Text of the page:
On September 15, 2012 women, men, young people and children yet again turned out for the IV Festival for Sovereignty and for “Our Human Right to a Healthy Environment” No to Mining!.  This festival, which was first organized in 2006, is a yearly event on September 15 that combines artistic and cultural activities including painting, dance, and special speakers and is held in the plaza in San Isidro.  People come from all over the municipalities of San Isidro, Sensuntepeque, Santa Marta, Victoria, Ilobasco as well as from other towns across Cabañas to sing together as one voice for life:  The activity is full of Salvadorans who unite to demand life in a healthy environment with peace and justice for everyone. 

Since its beginnings, the goal of the Festival for Sovereignty has been to contribute to the resistance that defends life, water and the environment by educating and pulling together as many artists and organizers as possible.  The artists take advantage of this space to show their support for human rights through music, song, dance, art, and triggering emotions in defense of the environment.

The festival looks to promote and coordinate participation from different sectors of society in the community, all of whom are concerned about the levels of contamination and environmental deterioration and who demand respect and complete respect for human and environmental rights.  Along these lines, the whole population should work to preserve the ecosystem because it is the only guarantee for current and future life.  Year after year the Festival for Sovereignty has grown with the support of more people helping to plan, organize and participate in the event.

The Festival begins early in the morning with activities for children, like paintings about the environment and what they think nature is and what we should protect.  By using art we are able to educate and impress upon them positive outlooks towards the environment. 

These types of cultural and environmental activities need to be constant until we are able to reverse the environmental problems that our country faces.  Environmental problems have classified us as one of the countries most vulnerable to natural disasters in the world. Because of our geographic location we are affected by a variety of natural disasters, especially the population located in vulnerable areas.  On a world level, El Salvador stands out as having 88.7% of its national territory as a “risk area” and for having the highest percentage of the population at risk.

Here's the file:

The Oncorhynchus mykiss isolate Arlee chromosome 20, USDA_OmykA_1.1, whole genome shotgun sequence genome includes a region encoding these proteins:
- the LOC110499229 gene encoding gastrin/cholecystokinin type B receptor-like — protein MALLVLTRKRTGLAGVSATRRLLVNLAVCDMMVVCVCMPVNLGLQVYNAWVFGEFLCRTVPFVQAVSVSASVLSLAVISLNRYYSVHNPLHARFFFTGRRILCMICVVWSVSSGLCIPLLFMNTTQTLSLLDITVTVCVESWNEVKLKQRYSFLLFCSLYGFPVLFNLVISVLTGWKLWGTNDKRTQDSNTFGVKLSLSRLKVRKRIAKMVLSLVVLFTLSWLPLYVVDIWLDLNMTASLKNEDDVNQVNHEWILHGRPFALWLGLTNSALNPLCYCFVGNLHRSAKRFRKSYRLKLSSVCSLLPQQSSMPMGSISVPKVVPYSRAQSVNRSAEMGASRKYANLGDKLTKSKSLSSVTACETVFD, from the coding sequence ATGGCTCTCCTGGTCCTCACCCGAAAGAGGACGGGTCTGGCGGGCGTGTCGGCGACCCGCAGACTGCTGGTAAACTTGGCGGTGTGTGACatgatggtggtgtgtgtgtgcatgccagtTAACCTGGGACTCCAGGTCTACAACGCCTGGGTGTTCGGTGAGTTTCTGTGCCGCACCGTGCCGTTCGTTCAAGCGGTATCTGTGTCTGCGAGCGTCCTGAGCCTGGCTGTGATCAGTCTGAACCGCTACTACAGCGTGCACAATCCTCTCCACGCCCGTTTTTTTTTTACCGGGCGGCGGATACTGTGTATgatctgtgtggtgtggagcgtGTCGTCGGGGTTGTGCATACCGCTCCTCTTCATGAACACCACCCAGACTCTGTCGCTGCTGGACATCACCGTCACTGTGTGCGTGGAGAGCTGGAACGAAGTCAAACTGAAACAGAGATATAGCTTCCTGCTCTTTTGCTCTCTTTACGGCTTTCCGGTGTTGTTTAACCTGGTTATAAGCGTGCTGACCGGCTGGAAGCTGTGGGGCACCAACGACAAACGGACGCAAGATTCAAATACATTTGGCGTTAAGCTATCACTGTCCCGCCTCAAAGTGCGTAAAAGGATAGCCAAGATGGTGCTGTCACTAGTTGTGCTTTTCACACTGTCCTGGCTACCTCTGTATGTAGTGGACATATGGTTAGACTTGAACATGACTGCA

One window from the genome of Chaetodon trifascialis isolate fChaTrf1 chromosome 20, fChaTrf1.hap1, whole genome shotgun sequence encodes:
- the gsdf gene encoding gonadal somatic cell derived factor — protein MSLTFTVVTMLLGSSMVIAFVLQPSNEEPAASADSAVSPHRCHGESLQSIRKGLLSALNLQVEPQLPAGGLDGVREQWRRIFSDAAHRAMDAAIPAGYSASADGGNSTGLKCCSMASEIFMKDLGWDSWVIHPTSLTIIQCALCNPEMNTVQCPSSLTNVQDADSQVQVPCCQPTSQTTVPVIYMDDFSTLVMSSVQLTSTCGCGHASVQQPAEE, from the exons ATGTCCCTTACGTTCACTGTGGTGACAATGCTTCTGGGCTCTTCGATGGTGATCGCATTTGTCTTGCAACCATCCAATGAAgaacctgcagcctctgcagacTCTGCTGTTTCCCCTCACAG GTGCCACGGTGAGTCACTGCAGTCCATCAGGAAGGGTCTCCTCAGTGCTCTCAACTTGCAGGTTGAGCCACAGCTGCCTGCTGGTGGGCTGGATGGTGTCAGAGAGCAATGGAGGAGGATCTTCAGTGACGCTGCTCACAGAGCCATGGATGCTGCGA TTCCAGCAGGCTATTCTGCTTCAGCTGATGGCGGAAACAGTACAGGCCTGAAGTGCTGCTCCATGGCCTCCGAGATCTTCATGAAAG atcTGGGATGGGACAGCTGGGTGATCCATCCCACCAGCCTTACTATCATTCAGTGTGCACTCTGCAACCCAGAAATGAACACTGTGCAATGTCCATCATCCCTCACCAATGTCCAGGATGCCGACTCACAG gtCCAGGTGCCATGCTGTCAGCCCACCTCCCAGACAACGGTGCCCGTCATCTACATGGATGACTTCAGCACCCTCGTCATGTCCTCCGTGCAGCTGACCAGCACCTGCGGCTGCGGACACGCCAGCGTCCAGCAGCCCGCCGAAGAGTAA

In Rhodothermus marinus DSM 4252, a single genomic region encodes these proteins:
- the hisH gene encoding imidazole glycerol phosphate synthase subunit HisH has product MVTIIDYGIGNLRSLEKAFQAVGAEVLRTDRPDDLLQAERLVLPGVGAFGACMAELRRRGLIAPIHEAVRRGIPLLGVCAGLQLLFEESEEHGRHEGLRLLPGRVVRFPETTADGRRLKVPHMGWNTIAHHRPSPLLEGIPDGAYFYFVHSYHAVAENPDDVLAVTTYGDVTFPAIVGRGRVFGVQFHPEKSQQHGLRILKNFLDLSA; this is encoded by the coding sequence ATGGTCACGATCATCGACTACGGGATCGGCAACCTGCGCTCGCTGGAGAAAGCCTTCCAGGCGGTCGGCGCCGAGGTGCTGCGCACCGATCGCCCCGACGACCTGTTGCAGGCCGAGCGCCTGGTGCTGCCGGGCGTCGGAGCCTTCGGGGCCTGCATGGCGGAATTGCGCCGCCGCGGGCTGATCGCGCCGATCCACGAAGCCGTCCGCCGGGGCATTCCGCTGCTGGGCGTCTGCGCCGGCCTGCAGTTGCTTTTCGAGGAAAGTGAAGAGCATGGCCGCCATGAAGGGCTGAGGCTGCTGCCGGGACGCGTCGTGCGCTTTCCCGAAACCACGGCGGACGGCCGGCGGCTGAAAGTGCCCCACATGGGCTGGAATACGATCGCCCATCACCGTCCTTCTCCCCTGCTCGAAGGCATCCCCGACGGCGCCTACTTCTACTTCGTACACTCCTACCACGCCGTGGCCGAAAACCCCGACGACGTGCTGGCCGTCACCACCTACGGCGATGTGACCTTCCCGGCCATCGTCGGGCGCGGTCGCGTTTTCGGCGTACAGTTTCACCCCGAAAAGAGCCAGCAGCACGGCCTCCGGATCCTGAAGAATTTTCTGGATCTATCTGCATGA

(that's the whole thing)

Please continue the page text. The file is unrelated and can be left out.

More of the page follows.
El Salvador has been put into emergency situations due to the tectonic, volcanic and seismic activity which has brought about the loss of human life and economic setbacks.  Also, our environmental reality, which includes deforestation, global warming, demographic growth and water scarcity, has brought us to a critical point that threatens the lives of future and present generations.

We are facing a reality in which we need to organize ourselves to defend life, from every ideology and political party.  We have a commitment to resist and struggle against projects that bring death and are promoted with the only goal being to exploit strategic natural resources in our country.  Water resources are critical.  A number of reports have proven that 97% of the water in our country can be classified as  average to poor quality, and only 3% of our water can be classified as average to good quality.  This reality forces us to reflect on how we to revert the degradation to our ecosystems.  For this reason it is important to educate ourselves to defend water and life, both of which have been threatened by gold and silver mining projects in our municipality.


Gold mining projects have negative social and environmental impacts in communities.  Mining companies, like Pacific Rim, operate huge projects that deforest the area and use thousands of liters of water during the leaching process.  The water is contaminated with cyanide which later pollutes rivers, water tables, soil and the land where we plant corn, beans and vegetables.  This type of industry is a threat to the very life of the community.

Gold mining has negative social impacts on the communities because it promotes divisions among the population. Transnational corporations create conflict and terror that eventually breaks down the social fabric of the community.  They do not care about the wellbeing of the population, and instead only care about the economic profits they stand to earn. For this reason they do whatever it takes, including bribery in the communities and the government, as is the case with Pacific Rim.  This company has sued the Salvadoran government on the international level in the International Centre for the Settlement of Investment Disputes (ICSID), which is an institution of the World Bank based in Washington.  It is demanding $77 million, on top of the procedural costs which would wind up being up to $100 million, and would be paid by all of us for not allowing the company to contaminate our rivers.

The population of the Department of Cabañas, its children, its women and its youth have the right to a future.  The organizations promoting this festival and accompanying the people of the region, ADES and MUFRAS-32,  invite everyone to join the effort to reverse deforestation and loss of bio-diversity, and to reverse this reality.  Economic, social, cultural and environmental rights need to be respected.  Specifically, the authorities need to recognize and defend these rights.   

We are witnessing an awaking in the social environmental movement, a movement that is willing to struggle and demand, in the first place, the end to neoliberal policies, but to also demand consistency, and more than an official discourse, demand a law that bans metallic mining.

We are sending a message to all of those who have the responsibility as well as the local and national authority to preserve and protect the environment and the rivers of our department from the threats of mining projects and the pollution resulting from large-scale hog farms.